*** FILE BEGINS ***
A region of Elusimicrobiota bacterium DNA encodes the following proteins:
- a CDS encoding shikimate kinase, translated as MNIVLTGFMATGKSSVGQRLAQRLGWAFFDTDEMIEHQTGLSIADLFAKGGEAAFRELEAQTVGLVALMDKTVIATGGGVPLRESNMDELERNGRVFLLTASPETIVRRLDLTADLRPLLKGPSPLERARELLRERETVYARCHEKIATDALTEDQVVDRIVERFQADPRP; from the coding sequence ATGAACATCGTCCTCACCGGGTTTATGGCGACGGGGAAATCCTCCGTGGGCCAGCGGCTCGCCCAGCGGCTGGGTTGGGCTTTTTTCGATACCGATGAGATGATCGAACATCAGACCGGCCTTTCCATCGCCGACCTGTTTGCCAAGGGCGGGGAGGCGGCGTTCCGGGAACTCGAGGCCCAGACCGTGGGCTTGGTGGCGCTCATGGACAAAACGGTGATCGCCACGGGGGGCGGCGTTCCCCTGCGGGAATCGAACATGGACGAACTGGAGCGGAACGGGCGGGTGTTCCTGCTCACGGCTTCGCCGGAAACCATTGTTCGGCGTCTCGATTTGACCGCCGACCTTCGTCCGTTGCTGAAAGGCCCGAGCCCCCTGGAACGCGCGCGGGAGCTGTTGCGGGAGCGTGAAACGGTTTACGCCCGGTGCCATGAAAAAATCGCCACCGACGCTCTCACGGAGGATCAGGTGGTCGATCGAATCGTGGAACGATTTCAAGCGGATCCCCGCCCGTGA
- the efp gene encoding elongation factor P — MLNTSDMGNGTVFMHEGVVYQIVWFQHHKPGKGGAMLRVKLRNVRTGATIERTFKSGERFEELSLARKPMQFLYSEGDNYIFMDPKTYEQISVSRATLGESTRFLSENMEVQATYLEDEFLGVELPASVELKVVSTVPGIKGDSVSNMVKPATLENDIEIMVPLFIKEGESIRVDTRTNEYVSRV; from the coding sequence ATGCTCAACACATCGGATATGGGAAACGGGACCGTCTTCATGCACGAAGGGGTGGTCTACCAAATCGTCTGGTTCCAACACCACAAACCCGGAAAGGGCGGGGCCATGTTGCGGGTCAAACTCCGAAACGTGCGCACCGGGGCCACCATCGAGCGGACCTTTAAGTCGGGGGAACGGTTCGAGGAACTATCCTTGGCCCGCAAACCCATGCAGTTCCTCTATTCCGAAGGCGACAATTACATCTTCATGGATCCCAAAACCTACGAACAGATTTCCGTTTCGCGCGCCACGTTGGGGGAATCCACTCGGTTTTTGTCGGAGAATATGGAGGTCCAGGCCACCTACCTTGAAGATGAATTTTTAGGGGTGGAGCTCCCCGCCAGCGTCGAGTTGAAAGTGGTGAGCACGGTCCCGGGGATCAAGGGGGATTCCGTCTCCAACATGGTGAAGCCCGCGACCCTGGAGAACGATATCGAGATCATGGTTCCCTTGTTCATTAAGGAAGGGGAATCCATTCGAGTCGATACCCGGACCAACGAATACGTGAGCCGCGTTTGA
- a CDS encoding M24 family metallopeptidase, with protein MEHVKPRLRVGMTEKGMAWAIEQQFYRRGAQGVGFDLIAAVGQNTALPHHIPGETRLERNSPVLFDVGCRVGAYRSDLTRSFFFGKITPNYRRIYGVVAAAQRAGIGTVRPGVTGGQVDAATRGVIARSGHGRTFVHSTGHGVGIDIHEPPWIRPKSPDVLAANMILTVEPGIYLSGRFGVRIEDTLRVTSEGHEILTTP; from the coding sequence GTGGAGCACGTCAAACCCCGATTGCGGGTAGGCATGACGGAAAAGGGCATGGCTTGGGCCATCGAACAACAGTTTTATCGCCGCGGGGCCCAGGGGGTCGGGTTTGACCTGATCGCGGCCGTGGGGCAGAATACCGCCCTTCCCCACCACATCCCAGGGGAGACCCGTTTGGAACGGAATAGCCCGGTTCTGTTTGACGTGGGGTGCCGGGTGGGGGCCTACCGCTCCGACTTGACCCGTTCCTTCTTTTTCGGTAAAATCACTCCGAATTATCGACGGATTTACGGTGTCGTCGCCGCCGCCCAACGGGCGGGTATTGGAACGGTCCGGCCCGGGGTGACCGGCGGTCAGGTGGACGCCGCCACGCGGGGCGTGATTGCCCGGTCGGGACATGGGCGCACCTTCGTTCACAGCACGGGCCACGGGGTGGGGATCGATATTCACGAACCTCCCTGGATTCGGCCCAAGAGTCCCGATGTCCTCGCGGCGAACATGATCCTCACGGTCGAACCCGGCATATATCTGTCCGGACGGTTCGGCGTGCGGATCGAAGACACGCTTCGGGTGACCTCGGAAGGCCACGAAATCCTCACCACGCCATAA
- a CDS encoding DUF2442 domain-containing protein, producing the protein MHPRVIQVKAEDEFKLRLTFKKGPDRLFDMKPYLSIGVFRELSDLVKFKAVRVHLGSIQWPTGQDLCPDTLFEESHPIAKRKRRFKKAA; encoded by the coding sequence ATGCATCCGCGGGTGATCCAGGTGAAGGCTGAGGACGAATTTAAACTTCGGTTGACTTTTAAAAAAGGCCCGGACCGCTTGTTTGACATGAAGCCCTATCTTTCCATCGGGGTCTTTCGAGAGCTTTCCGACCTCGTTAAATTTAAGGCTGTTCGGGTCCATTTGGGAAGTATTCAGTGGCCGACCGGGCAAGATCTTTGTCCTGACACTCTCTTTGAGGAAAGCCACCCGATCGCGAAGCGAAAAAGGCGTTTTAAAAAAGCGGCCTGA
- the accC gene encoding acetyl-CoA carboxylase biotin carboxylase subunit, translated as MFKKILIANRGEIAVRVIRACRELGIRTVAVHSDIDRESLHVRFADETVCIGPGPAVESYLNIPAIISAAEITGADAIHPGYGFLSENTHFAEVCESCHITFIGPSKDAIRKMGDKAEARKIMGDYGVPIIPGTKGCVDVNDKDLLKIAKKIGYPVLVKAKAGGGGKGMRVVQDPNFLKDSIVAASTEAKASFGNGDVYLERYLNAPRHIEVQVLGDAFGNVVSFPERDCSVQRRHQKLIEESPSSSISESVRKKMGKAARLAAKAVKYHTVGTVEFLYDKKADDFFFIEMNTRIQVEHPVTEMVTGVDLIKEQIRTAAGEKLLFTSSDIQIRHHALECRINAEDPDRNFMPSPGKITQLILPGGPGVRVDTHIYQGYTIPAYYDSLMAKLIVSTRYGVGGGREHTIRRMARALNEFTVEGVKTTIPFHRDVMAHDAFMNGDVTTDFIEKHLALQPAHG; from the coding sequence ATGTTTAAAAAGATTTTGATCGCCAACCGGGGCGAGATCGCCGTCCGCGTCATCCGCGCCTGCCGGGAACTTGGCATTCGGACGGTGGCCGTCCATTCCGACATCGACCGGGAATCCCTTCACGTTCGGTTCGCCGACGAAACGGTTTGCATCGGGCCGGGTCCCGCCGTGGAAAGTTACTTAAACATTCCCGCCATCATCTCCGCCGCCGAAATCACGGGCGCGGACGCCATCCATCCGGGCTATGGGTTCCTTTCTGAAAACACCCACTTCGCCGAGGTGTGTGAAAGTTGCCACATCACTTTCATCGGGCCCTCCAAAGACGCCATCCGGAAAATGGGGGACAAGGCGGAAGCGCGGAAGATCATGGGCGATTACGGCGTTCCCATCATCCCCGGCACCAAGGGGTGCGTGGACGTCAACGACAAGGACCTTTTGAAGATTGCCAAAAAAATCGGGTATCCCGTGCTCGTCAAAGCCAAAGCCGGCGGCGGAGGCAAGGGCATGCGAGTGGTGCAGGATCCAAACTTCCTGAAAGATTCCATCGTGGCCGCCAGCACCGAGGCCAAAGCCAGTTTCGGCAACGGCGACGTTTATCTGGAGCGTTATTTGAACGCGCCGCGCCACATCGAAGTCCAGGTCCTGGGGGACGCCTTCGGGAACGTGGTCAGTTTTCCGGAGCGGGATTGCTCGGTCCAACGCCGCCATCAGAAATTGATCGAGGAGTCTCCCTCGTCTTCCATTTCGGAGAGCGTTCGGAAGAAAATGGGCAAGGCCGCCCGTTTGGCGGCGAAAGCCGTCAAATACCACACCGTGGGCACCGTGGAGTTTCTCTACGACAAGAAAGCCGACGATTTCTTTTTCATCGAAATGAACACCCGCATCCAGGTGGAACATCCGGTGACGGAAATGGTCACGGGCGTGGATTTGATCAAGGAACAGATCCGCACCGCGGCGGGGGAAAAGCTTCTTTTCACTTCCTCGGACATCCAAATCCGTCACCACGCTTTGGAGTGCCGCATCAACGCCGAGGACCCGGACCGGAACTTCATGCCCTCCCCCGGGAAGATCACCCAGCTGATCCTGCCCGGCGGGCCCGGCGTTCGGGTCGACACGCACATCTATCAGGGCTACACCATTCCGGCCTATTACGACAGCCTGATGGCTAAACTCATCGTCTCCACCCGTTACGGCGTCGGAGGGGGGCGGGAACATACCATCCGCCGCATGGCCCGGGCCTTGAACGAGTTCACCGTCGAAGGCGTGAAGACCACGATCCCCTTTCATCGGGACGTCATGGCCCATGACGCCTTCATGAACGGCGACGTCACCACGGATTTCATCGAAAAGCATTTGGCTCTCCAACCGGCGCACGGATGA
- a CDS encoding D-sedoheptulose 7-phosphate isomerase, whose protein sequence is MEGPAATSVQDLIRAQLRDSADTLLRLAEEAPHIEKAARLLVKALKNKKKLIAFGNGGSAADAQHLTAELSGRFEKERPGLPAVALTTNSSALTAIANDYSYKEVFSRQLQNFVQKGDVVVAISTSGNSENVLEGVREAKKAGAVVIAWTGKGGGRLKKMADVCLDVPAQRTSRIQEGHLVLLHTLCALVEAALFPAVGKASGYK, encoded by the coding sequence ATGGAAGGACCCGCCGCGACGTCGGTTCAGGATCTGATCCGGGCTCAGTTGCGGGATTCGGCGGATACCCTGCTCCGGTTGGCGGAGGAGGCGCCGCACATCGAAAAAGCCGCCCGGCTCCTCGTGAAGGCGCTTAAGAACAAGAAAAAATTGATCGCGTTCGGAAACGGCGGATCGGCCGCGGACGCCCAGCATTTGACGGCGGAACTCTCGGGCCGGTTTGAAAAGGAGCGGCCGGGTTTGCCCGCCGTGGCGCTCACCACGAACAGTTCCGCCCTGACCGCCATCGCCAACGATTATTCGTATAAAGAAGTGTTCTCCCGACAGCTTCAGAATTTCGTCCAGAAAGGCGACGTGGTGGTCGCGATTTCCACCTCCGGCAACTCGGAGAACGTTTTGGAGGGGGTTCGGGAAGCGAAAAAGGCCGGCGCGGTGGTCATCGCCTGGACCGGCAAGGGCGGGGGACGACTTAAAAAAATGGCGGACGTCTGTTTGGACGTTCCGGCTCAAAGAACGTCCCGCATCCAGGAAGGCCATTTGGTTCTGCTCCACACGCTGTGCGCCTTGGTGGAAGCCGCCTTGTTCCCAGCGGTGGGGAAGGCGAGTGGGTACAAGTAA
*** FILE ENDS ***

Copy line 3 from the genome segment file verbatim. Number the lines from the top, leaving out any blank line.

- the efp gene encoding elongation factor P — MLNTSDMGNGTVFMHEGVVYQIVWFQHHKPGKGGAMLRVKLRNVRTGATIERTFKSGERFEELSLARKPMQFLYSEGDNYIFMDPKTYEQISVSRATLGESTRFLSENMEVQATYLEDEFLGVELPASVELKVVSTVPGIKGDSVSNMVKPATLENDIEIMVPLFIKEGESIRVDTRTNEYVSRV; from the coding sequence ATGCTCAACACATCGGATATGGGAAACGGGACCGTCTTCATGCACGAAGGGGTGGTCTACCAAATCGTCTGGTTCCAACACCACAAACCCGGAAAGGGCGGGGCCATGTTGCGGGTCAAACTCCGAAACGTGCGCACCGGGGCCACCATCGAGCGGACCTTTAAGTCGGGGGAACGGTTCGAGGAACTATCCTTGGCCCGCAAACCCATGCAGTTCCTCTATTCCGAAGGCGACAATTACATCTTCATGGATCCCAAAACCTACGAACAGATTTCCGTTTCGCGCGCCACGTTGGGGGAATCCACTCGGTTTTTGTCGGAGAATATGGAGGTCCAGGCCACCTACCTTGAAGATGAATTTTTAGGGGTGGAGCTCCCCGCCAGCGTCGAGTTGAAAGTGGTGAGCACGGTCCCGGGGATCAAGGGGGATTCCGTCTCCAACATGGTGAAGCCCGCGACCCTGGAGAACGATATCGAGATCATGGTTCCCTTGTTCATTAAGGAAGGGGAATCCATTCGAGTCGATACCCGGACCAACGAATACGTGAGCCGCGTTTGA